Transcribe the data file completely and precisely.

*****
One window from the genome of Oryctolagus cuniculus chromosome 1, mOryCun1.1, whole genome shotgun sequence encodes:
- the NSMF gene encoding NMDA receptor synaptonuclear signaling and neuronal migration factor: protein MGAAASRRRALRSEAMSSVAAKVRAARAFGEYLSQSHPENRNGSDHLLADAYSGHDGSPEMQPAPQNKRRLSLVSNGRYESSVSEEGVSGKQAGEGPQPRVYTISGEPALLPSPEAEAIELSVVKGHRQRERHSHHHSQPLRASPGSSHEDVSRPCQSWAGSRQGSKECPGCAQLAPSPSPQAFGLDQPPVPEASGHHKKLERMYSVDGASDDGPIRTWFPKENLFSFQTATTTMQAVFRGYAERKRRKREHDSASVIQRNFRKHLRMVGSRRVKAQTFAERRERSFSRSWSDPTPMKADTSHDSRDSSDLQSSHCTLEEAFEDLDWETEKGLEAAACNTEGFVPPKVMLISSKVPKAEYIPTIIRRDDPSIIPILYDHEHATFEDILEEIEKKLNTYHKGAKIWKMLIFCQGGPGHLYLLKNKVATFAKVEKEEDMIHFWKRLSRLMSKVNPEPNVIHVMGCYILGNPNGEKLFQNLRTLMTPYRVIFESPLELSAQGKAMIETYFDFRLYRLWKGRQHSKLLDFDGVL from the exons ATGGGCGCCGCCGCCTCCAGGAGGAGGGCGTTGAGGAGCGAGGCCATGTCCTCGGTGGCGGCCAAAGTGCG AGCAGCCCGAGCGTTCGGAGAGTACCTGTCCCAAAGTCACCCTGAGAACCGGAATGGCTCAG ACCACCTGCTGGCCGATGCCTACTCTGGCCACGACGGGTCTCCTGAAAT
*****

One window from the genome of Oryctolagus cuniculus chromosome 1, mOryCun1.1, whole genome shotgun sequence encodes:
- the NSMF gene encoding NMDA receptor synaptonuclear signaling and neuronal migration factor: protein MGAAASRRRALRSEAMSSVAAKVRAARAFGEYLSQSHPENRNGSDHLLADAYSGHDGSPEMQPAPQNKRRLSLVSNGRYESSVSEEGVSGKQAGEGPQPRVYTISGEPALLPSPEAEAIELSVVKGHRQRERHSHHHSQPLRASPGSSHEDVSRPCQSWAGSRQGSKECPGCAQLAPSPSPQAFGLDQPPVPEASGHHKKLERMYSVDGASDDGPIRTWFPKENLFSFQTATTTMQAVFRGYAERKRRKREHDSASVIQRNFRKHLRMVGSRRVKAQTFAERRERSFSRSWSDPTPMKADTSHDSRDSSDLQSSHCTLEEAFEDLDWETEKGLEAAACNTEGFVPPKVMLISSKVPKAEYIPTIIRRDDPSIIPILYDHEHATFEDILEEIEKKLNTYHKGAKIWKMLIFCQGGPGHLYLLKNKVATFAKVEKEEDMIHFWKRLSRLMSKVNPEPNVIHVMGCYILGNPNGEKLFQNLRTLMTPYRVIFESPLELSAQGKAMIETYFDFRLYRLWKGRQHSKLLDFDGVL from the exons ATGGGCGCCGCCGCCTCCAGGAGGAGGGCGTTGAGGAGCGAGGCCATGTCCTCGGTGGCGGCCAAAGTGCG AGCAGCCCGAGCGTTCGGAGAGTACCTGTCCCAAAGTCACCCTGAGAACCGGAATGGCTCAG ACCACCTGCTGGCCGATGCCTACTCTGGCCACGACGGGTCTCCTGAAAT